Besides the deficiencies noted with some claims, there are additional problems with Plaintiff's complaint. For instance, Plaintiff cannot combine all of his claims in one complaint. Federal Rule of Civil Procedure 18 allows a plaintiff to include in one complaint every claim of any kind against a single defendant. Fed.R.Civ.P. 18(a). Federal Rule of Civil Procedure 20 allows additional claims against separate defendants only if the additional claims arise “out of the same transaction, occurrence, or series of transactions or occurrences.” See Fed. R. Civ. P. 18(a), 20(a)(2).

         Consequently, the Seventh Circuit has repeatedly held “[u]nrelated claims against different defendants belong in different suits.” UWM Student Ass'n v. Lovell, 888 F.3d 854, 863 (7th Cir. 2018), quoting George, 507 F.3d at 607. “This is not only to ensure that prisoners pay the required filing fees for each suit but also to prevent them from dodging the assessment of a ‘strike' under 28 U.S.C. § 1915(g).” Teen v. Massey, 2018 WL 4075499, at *3 (S.D.Ill. Aug. 27, 2018); George, 507 F.3d at 607.

         Plaintiff clearly cannot combine his claims involving excessive force and a denial of medical care with his claims against different individuals involving his unsanitary living conditions. If Plaintiff wishes to pursue all claims, he must file separate lawsuits and pay separate filing fees. Consequently, Plaintiff must choose whether he wishes to pursue Claims 1, 2, 3, and 4 in this lawsuit, or if he wishes to pursue claim 5 in this lawsuit. For any claim Plaintiff alleges, he must provide time frames and clearly state the involvement of each named Defendant.

         The Court will not divide the claims into two lawsuits now because of the scant information provided concerning each of Plaintiff's medical claims. It is unclear if Plaintiff can articulate a constitutional violation for each allegation, and it is unclear if each of the claims should be combined in one complaint. For instance, while Plaintiff alleges the same Defendants were involved in the denial of medical care, he has not explained how each Defendant was involved in each allegation. Therefore, Plaintiff must provide additional information in his proposed amended complaint if he wishes to pursue the medical claims.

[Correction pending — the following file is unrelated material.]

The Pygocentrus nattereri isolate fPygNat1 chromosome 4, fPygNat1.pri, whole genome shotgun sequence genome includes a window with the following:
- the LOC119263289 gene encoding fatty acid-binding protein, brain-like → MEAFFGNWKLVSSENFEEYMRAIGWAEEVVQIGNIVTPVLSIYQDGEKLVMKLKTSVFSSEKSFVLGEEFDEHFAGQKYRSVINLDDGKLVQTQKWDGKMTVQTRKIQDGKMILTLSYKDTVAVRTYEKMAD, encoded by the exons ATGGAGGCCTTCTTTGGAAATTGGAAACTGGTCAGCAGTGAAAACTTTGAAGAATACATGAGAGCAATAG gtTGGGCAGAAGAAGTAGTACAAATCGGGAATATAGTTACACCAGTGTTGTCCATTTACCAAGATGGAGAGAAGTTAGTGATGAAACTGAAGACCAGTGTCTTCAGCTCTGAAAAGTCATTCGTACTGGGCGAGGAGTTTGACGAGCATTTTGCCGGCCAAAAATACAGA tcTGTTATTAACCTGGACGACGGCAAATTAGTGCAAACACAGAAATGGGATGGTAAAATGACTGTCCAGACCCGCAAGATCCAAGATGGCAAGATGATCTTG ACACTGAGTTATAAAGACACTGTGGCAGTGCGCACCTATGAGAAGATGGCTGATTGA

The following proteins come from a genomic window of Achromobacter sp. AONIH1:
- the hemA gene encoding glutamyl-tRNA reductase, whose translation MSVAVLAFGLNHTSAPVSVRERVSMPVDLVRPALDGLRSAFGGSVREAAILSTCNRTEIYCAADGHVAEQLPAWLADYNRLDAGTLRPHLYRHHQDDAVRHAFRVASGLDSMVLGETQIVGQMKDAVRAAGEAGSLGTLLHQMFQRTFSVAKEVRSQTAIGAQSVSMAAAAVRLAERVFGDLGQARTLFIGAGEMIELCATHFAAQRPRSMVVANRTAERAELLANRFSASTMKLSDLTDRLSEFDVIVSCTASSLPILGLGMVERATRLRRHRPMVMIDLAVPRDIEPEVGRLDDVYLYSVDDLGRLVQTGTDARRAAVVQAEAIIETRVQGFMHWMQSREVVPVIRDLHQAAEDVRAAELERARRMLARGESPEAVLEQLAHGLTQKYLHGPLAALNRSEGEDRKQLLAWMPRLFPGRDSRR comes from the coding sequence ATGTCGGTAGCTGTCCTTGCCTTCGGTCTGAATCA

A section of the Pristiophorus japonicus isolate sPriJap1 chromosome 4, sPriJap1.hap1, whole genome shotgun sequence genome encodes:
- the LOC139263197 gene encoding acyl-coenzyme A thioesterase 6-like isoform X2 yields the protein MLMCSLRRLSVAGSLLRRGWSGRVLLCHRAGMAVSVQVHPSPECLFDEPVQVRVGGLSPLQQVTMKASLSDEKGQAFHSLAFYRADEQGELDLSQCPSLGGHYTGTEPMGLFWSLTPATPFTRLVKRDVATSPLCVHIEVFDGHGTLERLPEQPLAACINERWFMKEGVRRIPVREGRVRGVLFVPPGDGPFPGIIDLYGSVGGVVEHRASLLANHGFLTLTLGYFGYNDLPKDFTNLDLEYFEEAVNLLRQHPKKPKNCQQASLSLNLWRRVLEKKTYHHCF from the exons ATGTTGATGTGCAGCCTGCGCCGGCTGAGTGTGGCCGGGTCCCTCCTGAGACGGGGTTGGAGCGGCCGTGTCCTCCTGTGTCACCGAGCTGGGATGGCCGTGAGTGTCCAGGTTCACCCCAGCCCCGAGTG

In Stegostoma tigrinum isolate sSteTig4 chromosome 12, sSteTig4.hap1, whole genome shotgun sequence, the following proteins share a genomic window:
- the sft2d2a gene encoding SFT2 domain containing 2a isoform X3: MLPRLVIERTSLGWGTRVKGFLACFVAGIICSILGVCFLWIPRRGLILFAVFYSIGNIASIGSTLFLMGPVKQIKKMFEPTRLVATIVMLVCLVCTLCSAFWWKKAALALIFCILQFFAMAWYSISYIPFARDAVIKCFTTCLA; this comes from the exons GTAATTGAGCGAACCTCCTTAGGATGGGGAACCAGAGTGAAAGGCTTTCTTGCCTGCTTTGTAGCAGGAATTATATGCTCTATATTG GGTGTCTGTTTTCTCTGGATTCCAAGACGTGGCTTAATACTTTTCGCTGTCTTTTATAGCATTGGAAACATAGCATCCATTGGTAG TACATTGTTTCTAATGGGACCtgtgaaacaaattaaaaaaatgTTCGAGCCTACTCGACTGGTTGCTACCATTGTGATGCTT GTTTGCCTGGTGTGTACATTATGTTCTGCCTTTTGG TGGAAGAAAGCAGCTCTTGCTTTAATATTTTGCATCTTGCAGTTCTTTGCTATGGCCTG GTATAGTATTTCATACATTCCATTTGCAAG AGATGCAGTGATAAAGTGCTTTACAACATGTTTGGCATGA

The Court also notes it is possible some of Plaintiff's claims might be barred by the statute of limitations period. A lawsuit pursuant to §1983 is subject to the statute of limitations governing personal injury claims in the state where the alleged injury occurred. See Wilson v Giesen, 956 F.2d 738, 740 (7th Cir. 1992) citing Wilson v Garcia, 471 U.S. 161, 279 (1985). The applicable statute of limitations in Illinois is two years. See Farrell v. McDonough, 966 F.2d 279, 280-82 (7th Cir. 1992).

         Plaintiff chose to file his complaint on October 8, 2019, but some of his allegations occurred more than two years ago. Nonetheless, the statute of limitations period is tolled while an inmate participates in the grievance procedure. Therefore, without knowing more, it is unclear whether any of Plaintiff's claims are barred. Nonetheless, Plaintiff should consider whether his claims are timely when filing an amended complaint. See Hatch v. Briley, 230 Fed.Appx. 598, 599 (7th Cir. 2007)(statute of limitations clock begins when claim accrues, stops during grievance procedure, and restarts when procedure is complete); Hondo, Inc. ...